House votes to hold Steve Bannon in contempt for ignoring Jan. 6 subpoena

House votes to hold Steve Bannon in contempt for ignoring Jan. 6 subpoena
Steve Bannon, former White House chief strategist for former President Donald Trump, could face prosecution by the Justice Department. File Photo by Kevin Dietsch/UPI | License Photo

Oct. 21 (UPI) -- The House voted Thursday to hold Steve Bannon, a former top adviser to former President Donald Trump, in criminal contempt for defying a subpoena to testify.

The chamber voted 229-202 in favor of the resolution, which will refer a criminal contempt charge to the Justice Department. Nine Republicans voted with Democrats -- Reps. Liz Cheney, Adam Kinzinger, Nancy Mace, Fred Upton, Peter Meijer, John Katko, Brian Fitzpatrick, Anthony Gonzalez and Jaime Herrera Beutler.


The Justice Department has full, independent authority to decide whether to enforce the prosecution.

"There isn't a different set of rules for Mr. Bannon," select committee Chairman Bennie Thompson said "He knows this. He knows there are consequences for outright defiance. And he's chosen the path toward criminal contempt by taking this position."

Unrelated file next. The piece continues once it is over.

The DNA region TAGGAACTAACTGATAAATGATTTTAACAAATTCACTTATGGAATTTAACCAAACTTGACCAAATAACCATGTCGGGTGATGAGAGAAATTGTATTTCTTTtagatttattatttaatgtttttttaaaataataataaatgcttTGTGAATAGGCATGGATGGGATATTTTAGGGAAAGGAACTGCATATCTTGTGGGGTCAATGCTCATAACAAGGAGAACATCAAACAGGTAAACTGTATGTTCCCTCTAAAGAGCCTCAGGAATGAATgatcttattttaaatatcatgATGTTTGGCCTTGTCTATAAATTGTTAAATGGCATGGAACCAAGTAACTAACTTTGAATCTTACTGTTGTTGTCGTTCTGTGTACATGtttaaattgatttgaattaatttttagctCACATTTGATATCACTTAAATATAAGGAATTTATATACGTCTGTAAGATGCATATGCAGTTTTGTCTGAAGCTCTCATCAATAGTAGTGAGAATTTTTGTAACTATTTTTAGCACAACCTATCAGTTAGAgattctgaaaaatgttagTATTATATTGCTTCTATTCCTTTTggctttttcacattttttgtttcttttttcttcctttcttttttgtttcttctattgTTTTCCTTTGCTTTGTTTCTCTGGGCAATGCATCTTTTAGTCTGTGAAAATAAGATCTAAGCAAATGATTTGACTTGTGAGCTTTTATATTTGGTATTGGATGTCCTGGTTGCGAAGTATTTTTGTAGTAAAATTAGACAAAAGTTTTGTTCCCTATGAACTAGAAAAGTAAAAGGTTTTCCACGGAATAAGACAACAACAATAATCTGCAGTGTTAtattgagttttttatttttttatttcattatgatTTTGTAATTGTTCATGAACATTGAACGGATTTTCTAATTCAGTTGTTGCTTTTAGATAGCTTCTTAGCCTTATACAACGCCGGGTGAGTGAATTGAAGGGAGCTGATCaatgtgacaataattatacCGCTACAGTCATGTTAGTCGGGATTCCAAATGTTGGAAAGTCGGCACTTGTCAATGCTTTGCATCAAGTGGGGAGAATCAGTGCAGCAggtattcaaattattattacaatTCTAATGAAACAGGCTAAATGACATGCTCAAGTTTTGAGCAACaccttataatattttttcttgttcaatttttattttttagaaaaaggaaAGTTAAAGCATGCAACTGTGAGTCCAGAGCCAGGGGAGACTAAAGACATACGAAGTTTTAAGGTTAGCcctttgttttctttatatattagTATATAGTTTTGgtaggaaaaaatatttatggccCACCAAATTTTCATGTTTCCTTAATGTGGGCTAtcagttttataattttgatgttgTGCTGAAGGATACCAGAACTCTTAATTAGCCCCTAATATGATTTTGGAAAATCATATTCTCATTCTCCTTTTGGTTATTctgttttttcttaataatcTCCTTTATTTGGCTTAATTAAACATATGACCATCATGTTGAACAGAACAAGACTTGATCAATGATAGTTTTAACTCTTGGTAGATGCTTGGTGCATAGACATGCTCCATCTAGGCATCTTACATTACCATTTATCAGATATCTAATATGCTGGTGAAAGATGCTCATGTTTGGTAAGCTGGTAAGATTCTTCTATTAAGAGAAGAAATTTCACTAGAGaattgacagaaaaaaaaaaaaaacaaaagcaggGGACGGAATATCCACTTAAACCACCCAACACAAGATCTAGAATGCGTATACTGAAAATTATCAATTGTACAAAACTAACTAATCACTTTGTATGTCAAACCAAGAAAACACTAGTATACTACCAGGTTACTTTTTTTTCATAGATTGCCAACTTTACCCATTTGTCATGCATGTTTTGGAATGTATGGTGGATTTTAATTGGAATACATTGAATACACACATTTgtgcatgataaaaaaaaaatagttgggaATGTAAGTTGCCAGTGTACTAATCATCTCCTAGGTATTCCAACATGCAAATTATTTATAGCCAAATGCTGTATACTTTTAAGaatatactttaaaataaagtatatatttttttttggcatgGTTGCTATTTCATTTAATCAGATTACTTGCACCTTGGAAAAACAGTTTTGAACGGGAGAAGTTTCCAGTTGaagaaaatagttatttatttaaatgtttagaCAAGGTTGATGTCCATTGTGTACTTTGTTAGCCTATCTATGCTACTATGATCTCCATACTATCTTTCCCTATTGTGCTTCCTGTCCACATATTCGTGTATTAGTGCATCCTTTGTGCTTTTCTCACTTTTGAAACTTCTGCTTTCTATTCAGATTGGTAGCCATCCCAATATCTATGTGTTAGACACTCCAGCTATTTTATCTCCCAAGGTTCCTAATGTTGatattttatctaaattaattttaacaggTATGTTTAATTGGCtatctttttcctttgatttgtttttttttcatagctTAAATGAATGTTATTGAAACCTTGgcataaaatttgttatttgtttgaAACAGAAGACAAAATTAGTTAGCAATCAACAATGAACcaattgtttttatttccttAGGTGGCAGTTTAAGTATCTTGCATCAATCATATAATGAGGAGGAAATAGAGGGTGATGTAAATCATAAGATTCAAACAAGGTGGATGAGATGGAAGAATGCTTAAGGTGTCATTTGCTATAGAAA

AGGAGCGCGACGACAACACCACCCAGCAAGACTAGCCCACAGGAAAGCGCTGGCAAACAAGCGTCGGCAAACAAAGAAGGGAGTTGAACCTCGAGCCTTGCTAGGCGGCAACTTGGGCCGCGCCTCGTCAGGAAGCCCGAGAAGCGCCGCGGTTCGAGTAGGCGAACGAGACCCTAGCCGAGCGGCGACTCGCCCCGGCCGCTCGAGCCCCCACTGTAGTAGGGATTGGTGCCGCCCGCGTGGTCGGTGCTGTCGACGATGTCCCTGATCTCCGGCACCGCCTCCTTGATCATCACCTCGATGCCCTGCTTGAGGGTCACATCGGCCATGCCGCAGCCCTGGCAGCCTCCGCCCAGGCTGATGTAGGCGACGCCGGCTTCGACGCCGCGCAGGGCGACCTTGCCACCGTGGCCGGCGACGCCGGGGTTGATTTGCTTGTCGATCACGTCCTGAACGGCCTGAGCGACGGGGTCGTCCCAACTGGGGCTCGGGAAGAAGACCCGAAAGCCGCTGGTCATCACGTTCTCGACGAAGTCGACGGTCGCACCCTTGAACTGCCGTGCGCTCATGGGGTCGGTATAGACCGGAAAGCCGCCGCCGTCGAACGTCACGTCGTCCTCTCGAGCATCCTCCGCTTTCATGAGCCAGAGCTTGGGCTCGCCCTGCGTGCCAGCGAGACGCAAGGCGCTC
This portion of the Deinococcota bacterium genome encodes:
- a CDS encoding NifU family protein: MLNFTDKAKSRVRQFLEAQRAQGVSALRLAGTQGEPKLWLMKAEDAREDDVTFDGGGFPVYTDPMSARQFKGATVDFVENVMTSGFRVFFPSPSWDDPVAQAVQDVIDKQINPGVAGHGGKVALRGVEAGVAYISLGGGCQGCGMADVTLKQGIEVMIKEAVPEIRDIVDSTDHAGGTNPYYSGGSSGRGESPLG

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"Mr. Bannon's own public statements make clear: he knew what was going to happen before it did ... The American people deserve to know what he knew, and what he did," added Cheney, who is ranking member of the select committee.

The vote comes two days after the House select committee investigating the Jan. 6 attack on the Capitol also decided to hold Bannon in contempt.


Bannon ignored deadlines to produce documents related to his discussions wth Trump in the days before the violent insurrection in which radical Trump supporters stormed the Capitol as lawmakers were voting to certify Joe Biden's election victory.

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Trump previously instructed Bannon and other fellow aides -- former White House Chief of Staff Mark Meadows, former White House Deputy Chief of Staff for Communications Daniel Scavino and former Defense Department official Kashyap Patel -- to defy subpoenas from the select committee, citing executive privilege.

According to subpoena documents, Bannon said on his radio show on Jan. 5 that "all hell is going to break loose tomorrow." He also allegedly spoke with Trump on Dec. 30 and urged him to focus on Jan. 6.

Bannon's attorney, Robert Costello, instructed him to ''invoke any immunities and privileges he may have from compelled testimony" about Jan. 6, including executive privilege, and said Bannon was "legally unable to comply," relying on the instructions of Trump to not disclose privileged information, according to the House resolution.

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Don Jacobson contributed to this report.

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